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Dissociable meta-analytic brain networks contribute to coordinated emotional processing.

Riedel MC, Yanes JA, Ray KL, Eickhoff SB, Fox PT, Sutherland MT, Laird AR, Hum Brain Mapp (2018).

Abstract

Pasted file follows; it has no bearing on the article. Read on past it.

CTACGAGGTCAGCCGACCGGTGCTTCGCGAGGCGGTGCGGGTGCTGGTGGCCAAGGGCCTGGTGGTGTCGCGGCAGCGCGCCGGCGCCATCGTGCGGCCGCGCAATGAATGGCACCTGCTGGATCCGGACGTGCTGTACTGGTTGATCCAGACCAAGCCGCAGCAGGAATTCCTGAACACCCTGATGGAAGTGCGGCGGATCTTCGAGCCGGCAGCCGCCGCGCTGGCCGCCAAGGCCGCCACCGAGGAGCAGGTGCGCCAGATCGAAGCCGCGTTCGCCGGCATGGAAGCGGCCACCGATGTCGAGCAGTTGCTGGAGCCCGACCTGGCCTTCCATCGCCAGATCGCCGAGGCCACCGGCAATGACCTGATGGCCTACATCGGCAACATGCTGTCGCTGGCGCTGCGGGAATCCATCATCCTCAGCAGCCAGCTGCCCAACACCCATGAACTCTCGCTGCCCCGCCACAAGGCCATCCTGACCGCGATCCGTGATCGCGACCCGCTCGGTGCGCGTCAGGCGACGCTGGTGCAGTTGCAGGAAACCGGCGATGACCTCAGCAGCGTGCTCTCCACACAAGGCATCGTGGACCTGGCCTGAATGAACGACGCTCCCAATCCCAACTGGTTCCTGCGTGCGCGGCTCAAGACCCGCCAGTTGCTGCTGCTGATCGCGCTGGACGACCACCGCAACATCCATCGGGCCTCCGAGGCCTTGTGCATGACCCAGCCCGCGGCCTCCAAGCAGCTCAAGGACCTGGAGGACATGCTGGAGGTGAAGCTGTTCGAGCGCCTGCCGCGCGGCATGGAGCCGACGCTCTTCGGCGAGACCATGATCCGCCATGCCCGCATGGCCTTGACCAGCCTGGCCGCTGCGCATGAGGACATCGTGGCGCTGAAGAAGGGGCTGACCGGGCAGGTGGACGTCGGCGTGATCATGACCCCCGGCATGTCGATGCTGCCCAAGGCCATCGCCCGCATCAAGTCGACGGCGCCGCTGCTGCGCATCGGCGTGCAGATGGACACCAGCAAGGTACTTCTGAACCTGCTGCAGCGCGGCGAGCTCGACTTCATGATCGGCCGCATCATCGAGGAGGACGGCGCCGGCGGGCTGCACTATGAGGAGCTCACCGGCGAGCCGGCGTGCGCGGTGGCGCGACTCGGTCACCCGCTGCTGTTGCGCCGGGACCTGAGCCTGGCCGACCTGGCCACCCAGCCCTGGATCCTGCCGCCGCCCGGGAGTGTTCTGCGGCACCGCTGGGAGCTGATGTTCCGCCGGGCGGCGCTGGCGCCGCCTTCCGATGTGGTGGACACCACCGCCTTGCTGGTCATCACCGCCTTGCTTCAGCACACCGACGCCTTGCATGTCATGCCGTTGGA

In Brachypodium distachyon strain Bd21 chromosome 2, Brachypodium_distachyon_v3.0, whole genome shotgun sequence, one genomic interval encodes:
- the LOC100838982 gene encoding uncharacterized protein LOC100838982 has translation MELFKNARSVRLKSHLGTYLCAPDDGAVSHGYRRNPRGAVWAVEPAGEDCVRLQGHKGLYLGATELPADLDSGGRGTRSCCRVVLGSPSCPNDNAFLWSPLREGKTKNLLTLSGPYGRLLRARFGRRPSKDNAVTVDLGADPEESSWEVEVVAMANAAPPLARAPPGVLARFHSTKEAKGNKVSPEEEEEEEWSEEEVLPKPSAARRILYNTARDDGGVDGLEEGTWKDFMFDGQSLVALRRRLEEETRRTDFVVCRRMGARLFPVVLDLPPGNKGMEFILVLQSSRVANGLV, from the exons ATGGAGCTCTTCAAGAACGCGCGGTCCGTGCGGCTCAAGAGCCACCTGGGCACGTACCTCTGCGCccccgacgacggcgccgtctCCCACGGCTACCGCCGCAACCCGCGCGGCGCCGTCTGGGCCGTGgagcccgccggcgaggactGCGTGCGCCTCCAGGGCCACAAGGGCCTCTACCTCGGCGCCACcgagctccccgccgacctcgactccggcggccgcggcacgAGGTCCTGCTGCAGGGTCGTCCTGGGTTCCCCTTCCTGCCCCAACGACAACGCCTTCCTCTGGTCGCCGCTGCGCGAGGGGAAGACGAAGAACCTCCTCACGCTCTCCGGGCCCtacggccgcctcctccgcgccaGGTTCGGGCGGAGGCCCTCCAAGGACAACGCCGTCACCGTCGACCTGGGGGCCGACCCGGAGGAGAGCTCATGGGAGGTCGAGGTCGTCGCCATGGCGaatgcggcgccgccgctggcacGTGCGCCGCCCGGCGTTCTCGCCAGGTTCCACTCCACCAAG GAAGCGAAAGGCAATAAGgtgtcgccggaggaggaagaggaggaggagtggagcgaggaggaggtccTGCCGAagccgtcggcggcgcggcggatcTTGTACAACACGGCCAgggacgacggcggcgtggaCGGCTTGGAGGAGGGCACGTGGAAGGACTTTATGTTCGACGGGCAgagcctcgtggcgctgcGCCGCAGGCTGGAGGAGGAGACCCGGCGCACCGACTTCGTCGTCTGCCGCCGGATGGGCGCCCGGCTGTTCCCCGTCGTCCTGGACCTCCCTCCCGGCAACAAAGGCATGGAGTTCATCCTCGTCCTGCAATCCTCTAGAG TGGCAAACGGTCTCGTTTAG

Meta-analytic techniques for mining the neuroimaging literature continue to exert an impact on our conceptualization of functional brain networks contributing to human emotion and cognition. Traditional theories regarding the neurobiological substrates contributing to affective processing are shifting from regional- towards more network-based heuristic frameworks. To elucidate differential brain network involvement linked to distinct aspects of emotion processing, we applied an emergent meta-analytic clustering approach to the extensive body of affective neuroimaging results archived in the BrainMap database. Specifically, we performed hierarchical clustering on the modeled activation maps from 1,747 experiments in the affective processing domain, resulting in five meta-analytic groupings of experiments demonstrating whole-brain recruitment. Behavioral inference analyses conducted for each of these groupings suggested dissociable networks supporting: (1) visual perception within primary and associative visual cortices, (2) auditory perception within primary auditory cortices, (3) attention to emotionally salient information within insular, anterior cingulate, and subcortical regions, (4) appraisal and prediction of emotional events within medial prefrontal and posterior cingulate cortices, and (5) induction of emotional responses within amygdala and fusiform gyri. These meta-analytic outcomes are consistent with a contemporary psychological model of affective processing in which emotionally salient information from perceived stimuli are integrated with previous experiences to engender a subjective affective response. This study highlights the utility of using emergent meta-analytic methods to inform and extend psychological theories and suggests that emotions are manifest as the eventual consequence of interactions between large-scale brain networks.